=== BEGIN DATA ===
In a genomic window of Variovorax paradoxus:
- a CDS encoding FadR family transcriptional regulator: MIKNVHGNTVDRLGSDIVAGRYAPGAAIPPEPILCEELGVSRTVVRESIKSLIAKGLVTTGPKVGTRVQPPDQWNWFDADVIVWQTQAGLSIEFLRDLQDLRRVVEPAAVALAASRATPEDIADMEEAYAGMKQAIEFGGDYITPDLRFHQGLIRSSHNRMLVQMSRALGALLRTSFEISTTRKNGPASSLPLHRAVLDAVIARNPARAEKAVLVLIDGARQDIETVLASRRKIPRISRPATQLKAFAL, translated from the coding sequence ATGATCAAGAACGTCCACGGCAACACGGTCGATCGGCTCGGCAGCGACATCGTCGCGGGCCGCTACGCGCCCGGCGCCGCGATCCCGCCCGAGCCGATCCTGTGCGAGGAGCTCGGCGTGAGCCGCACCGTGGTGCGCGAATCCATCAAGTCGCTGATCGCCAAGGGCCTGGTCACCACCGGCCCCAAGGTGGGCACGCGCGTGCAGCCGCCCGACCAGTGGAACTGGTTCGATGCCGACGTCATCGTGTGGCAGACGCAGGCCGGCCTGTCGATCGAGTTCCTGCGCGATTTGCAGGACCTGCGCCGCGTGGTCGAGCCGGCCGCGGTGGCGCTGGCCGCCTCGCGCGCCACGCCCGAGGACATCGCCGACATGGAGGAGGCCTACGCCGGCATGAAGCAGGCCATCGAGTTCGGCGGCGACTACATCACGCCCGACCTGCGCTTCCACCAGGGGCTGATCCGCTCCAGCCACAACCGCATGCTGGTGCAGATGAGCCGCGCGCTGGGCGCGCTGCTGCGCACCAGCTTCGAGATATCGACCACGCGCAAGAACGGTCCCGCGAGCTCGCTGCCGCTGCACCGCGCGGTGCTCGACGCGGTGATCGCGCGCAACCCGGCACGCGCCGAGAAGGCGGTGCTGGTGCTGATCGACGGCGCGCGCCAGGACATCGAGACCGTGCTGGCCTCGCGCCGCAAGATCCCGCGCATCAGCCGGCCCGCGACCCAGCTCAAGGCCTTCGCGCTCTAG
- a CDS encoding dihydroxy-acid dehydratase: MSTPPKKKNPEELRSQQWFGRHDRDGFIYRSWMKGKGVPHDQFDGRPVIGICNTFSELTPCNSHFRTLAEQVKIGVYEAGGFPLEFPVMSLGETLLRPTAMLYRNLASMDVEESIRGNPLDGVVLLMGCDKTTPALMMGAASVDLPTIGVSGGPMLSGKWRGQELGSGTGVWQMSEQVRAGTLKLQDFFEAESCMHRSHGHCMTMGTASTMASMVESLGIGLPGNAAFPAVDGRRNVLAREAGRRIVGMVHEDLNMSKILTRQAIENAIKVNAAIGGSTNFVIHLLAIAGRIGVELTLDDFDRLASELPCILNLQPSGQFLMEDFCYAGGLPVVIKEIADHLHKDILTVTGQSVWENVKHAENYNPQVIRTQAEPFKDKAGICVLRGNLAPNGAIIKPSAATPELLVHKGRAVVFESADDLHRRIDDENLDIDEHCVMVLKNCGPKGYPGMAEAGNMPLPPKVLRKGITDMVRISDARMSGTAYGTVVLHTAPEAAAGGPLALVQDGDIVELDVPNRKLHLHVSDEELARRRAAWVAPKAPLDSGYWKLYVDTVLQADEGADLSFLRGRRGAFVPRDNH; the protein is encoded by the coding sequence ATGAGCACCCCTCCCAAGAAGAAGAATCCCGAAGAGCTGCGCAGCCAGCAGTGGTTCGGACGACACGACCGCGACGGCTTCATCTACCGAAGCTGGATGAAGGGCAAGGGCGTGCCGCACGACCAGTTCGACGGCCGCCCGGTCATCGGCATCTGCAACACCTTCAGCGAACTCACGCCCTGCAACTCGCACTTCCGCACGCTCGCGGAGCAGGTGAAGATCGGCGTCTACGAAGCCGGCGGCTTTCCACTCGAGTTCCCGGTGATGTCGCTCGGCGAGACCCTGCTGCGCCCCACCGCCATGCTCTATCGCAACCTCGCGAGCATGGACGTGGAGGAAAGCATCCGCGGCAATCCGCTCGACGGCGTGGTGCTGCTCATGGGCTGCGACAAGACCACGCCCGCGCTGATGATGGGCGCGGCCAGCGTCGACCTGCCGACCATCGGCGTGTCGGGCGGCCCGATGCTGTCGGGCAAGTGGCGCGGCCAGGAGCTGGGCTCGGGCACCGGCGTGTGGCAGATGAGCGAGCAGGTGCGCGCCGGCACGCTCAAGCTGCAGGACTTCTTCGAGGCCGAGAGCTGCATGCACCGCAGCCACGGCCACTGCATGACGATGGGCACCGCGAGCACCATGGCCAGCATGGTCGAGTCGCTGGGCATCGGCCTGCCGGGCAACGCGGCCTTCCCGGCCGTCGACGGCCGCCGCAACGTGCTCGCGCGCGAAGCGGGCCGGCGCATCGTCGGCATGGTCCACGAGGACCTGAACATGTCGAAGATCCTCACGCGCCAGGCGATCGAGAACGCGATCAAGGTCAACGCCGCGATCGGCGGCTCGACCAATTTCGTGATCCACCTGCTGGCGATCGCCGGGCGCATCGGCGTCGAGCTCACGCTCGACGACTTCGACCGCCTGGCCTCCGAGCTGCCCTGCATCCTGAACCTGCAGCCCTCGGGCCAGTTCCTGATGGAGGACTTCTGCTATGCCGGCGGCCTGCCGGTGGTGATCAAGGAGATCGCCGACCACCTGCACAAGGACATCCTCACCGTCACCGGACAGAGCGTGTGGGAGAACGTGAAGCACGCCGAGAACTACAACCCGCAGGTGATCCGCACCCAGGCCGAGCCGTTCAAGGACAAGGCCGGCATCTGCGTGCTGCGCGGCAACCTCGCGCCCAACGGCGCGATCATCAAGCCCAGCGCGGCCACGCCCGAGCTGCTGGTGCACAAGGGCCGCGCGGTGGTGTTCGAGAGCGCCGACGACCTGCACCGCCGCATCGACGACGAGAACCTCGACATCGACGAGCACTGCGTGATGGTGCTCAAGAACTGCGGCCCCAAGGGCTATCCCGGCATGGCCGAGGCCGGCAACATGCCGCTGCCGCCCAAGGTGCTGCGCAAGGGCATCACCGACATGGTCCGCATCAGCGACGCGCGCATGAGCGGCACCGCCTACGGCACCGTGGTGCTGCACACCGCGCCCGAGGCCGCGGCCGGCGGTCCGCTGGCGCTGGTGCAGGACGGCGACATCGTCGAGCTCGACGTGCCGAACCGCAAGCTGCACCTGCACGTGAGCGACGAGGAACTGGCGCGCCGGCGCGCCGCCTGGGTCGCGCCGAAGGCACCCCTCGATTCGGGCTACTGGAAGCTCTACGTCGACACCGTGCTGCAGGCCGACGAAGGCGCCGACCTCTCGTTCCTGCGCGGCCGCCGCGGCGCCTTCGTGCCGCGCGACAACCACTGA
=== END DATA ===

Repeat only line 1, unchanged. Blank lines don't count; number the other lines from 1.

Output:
In a genomic window of Variovorax paradoxus: